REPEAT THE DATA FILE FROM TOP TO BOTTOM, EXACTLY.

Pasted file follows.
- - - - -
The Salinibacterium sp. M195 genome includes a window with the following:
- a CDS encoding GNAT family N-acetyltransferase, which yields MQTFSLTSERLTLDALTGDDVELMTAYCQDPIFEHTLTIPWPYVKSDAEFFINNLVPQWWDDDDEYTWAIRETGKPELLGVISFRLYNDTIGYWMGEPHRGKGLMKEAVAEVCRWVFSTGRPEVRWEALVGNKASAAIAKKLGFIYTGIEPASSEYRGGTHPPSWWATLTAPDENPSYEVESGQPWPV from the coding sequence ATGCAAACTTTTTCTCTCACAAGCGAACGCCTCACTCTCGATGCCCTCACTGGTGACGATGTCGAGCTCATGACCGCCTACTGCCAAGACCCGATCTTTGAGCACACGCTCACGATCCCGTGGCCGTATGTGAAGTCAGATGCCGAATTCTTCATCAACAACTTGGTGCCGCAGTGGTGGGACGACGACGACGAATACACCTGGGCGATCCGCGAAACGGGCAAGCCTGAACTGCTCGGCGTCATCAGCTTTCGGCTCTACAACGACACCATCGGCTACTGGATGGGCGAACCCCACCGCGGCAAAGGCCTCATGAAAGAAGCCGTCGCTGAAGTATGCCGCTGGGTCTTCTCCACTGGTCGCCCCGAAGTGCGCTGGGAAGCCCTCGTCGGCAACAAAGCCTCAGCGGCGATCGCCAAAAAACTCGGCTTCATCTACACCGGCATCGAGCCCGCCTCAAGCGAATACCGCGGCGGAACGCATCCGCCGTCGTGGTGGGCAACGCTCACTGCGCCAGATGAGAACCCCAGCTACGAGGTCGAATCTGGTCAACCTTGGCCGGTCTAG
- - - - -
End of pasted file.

The Salinibacterium sp. M195 genome includes a window with the following:
- a CDS encoding GNAT family N-acetyltransferase, which yields MQTFSLTSERLTLDALTGDDVELMTAYCQDPIFEHTLTIPWPYVKSDAEFFINNLVPQWWDDDDEYTWAIRETGKPELLGVISFRLYNDTIGYWMGEPHRGKGLMKEAVAEVCRWVFSTGRPEVRWEALVGNKASAAIAKKLGFIYTGIEPASSEYRGGTHPPSWWATLTAPDENPSYEVESGQPWPV from the coding sequence ATGCAAACTTTTTCTCTCACAAGCGAACGCCTCACTCTCGATGCCCTCACTGGTGACGATGTCGAGCTCATGACCGCCTACTGCCAAGACCCGATCTTTGAGCACACGCTCACGATCCCGTGGCCGTATGTGAAGTCAGATGCCGAATTCTTCATCAACAACTTGGTGCCGCAGTGGTGGGACGACGACGACGAATACACCTGGGCGATCCGCGAAACGGGCAAGCCTGAACTGCTCGGCGTCATCAGCTTTCGGCTCTACAACGACACCATCGGCTACTGGATGGGCGAACCCCACCGCGGCAAAGGCCTCATGAAAGAAGCCGTCGCTGAAGTATGCCGCTGGGTCTTCTCCACTGGTCGCCCCGAAGTGCGCTGGGAAGCCCTCGTCGGCAACAAAGCCTCAGCGGCGATCGCCAAAAAACTCGGCTTCATCTACACCGGCATCGAGCCCGCCTCAAGCGAATACCGCGGCGGAACGCATCCGCCGTCGTGGTGGGCAACGCTCACTGCGCCAGATGAGAACCCCAGCTACGAGGTCGAATCTGGTCAACCTTGGCCGGTCTAG